The movie features the 1959 robbery on the Romanian National Bank and the state’s decision to shoot a film about it casting the robbers, who were all Jewish, as it happened, and who had got caught shortly after the act. The reconstruction (aptly titled “Reconstruction”) was meant to be a cautionary tale about stealing from a state and its hard-working citizens, but is actually a propaganda picture with a brutal ending, both on and off screen. Using the found print of the film in archives, Solomon’s documentary spins a tale of secrets, manipulation, and paranoia and does it with a playful, ironic, and highly intelligent study on the construction of “truth”.
It is surprising how little anyone knows about those particular years of the communist period and Solomon makes a brilliant job of digging up a spectacular story. To give the filmmaker even more credit, he also tackles a sadly still problematic historical aspect in Romania, namely the state’s persecution of the Jewish community. The detail of the robbers’ religious identity is revealed subtly, catches the audience completely off-guard and eventually builds up to a saddening climax.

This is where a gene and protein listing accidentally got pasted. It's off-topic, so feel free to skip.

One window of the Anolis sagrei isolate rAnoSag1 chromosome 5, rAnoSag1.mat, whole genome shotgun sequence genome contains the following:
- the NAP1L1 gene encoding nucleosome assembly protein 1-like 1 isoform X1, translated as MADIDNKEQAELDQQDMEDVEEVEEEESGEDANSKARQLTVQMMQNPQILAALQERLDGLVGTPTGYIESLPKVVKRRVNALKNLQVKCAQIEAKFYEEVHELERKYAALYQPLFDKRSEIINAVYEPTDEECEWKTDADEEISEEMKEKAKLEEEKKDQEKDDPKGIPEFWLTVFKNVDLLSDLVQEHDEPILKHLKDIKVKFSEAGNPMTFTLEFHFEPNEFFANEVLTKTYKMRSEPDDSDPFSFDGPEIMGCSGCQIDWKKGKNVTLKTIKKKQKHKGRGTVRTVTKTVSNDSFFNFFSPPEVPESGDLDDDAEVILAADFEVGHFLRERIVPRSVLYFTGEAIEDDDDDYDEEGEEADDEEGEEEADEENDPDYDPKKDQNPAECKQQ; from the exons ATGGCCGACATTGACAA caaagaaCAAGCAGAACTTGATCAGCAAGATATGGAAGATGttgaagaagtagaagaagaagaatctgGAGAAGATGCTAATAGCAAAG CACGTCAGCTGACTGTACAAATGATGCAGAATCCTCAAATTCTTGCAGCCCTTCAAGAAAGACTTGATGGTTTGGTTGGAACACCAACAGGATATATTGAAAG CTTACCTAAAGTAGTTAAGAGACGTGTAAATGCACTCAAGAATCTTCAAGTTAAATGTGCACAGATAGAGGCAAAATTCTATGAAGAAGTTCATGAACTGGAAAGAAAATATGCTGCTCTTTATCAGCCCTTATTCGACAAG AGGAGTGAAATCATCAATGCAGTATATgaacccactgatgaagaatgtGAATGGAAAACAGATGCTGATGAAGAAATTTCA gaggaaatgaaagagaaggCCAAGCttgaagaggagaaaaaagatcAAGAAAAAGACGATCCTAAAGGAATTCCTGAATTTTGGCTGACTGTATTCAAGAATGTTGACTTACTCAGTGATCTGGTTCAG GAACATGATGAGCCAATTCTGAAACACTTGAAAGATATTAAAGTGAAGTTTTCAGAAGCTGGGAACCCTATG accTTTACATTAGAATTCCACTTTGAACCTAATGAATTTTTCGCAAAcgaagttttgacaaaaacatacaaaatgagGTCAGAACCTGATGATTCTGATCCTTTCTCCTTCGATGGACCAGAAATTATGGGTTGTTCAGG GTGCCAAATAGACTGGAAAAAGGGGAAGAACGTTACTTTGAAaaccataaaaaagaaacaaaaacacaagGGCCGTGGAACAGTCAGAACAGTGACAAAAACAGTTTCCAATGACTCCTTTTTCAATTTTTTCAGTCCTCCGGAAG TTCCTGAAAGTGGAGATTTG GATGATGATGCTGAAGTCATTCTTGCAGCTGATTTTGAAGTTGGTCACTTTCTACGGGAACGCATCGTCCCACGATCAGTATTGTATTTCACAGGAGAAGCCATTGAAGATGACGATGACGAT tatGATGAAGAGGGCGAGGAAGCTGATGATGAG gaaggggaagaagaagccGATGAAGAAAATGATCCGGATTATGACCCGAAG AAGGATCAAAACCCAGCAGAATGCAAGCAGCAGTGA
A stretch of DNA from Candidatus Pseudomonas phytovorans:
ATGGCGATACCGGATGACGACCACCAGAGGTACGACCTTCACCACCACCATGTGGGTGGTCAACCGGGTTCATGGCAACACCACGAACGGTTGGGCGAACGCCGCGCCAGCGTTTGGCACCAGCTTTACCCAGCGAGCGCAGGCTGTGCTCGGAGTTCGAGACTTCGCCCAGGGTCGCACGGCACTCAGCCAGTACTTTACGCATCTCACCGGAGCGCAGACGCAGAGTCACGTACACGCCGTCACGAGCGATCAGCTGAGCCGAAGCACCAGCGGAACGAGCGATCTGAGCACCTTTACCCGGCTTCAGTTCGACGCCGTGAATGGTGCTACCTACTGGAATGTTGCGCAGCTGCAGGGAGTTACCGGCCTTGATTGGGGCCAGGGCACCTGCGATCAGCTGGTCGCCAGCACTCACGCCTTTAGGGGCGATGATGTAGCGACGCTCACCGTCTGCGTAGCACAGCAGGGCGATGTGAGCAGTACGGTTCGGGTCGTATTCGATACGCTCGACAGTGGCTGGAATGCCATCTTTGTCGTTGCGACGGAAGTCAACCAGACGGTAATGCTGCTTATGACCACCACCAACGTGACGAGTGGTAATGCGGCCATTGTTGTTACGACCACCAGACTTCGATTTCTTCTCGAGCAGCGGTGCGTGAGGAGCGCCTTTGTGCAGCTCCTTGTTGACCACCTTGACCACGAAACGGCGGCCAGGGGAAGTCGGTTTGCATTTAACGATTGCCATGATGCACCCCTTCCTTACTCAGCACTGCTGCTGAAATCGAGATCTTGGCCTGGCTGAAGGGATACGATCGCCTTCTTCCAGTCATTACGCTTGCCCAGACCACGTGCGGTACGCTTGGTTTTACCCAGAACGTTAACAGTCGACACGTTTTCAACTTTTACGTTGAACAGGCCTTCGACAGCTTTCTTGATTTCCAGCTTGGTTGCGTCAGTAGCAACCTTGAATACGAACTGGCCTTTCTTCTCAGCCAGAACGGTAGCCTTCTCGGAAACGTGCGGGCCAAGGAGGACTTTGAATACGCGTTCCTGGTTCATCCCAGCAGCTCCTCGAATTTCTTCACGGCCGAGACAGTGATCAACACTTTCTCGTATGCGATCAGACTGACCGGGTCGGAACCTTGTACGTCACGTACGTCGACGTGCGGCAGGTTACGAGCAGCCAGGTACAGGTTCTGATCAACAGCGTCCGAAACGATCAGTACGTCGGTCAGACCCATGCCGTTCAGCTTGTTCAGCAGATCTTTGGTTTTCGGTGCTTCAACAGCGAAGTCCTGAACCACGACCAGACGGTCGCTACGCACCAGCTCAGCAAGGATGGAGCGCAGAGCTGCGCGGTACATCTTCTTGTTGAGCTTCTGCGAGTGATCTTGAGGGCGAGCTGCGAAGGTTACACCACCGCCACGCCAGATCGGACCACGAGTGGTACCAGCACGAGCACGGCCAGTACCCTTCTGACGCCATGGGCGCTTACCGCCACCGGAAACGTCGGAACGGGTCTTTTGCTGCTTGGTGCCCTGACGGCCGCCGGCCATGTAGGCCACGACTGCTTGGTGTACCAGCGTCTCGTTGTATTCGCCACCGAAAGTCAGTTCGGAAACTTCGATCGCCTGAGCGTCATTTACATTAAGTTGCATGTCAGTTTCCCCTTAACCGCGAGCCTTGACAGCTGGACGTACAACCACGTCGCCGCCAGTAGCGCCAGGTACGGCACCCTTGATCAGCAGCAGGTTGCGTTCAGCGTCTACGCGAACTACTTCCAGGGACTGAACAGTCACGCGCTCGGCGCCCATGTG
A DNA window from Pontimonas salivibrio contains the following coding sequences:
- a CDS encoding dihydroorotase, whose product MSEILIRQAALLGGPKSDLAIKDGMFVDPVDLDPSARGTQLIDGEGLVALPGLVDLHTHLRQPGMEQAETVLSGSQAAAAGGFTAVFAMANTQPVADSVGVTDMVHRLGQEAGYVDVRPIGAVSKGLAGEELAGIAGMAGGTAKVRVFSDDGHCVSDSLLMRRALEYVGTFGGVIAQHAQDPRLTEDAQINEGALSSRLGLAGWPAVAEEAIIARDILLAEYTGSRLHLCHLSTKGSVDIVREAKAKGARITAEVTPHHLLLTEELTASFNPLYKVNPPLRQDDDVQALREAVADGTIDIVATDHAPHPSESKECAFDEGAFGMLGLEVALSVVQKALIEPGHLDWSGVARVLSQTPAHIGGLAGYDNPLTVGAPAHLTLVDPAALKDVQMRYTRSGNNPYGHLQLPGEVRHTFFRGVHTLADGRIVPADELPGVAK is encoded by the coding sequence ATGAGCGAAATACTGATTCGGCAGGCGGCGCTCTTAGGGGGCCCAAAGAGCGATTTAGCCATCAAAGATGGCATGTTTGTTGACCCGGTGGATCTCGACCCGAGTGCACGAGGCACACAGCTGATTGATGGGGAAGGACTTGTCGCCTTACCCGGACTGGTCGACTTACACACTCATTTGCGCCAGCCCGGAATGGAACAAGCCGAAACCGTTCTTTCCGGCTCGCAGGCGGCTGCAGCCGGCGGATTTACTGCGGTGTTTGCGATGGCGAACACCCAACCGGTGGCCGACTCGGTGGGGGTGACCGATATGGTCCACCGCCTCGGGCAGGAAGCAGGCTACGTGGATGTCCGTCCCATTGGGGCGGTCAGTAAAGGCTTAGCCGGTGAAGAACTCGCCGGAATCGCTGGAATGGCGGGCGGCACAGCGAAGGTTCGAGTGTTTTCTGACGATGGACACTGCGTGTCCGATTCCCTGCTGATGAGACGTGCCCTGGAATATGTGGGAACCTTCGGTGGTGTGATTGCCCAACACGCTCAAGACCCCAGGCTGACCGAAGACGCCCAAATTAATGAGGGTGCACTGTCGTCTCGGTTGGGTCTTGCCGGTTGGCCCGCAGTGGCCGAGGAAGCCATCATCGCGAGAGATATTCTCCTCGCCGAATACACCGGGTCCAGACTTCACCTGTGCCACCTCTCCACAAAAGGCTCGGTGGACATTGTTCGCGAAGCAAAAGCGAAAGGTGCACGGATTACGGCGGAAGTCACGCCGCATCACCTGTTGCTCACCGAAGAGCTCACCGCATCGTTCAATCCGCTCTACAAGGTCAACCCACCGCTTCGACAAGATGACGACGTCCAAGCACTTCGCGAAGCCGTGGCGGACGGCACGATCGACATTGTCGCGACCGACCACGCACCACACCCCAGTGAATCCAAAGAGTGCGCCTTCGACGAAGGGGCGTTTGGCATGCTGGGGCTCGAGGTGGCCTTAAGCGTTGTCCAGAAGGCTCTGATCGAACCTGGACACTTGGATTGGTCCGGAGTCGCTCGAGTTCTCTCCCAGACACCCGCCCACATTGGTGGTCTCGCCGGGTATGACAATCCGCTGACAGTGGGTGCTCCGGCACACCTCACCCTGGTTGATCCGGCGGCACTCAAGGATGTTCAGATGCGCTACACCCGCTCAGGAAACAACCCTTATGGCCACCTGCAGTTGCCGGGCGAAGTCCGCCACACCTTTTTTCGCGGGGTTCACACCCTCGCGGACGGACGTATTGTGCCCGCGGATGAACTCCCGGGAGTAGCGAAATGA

The unhurried tempo, minimalist use of cinematic devices and gentle humor defuse the brutality of the topic a bit and the documentary thus makes for highly entertaining and informative viewing; the idea to screen the film again after eight years is laudable. As Solomon enjoyed digging up further hidden facts about Romania’s communist and recent past in the subsequent Cold Waves (2007) and Kapitalism: Our Improved Formula (2010), there’s surely much to look forward to in his next detective work.
The collector’s edition of Great Communist Bank Robbery featuring English subtitles can be purchased at the Cărtureşti libraries in Romania for RON 40. The English subtitled version can also be found online. More information on the links can be found on the director’s official website.
By Ioana Moldovan
(Trailer below only in Romanian)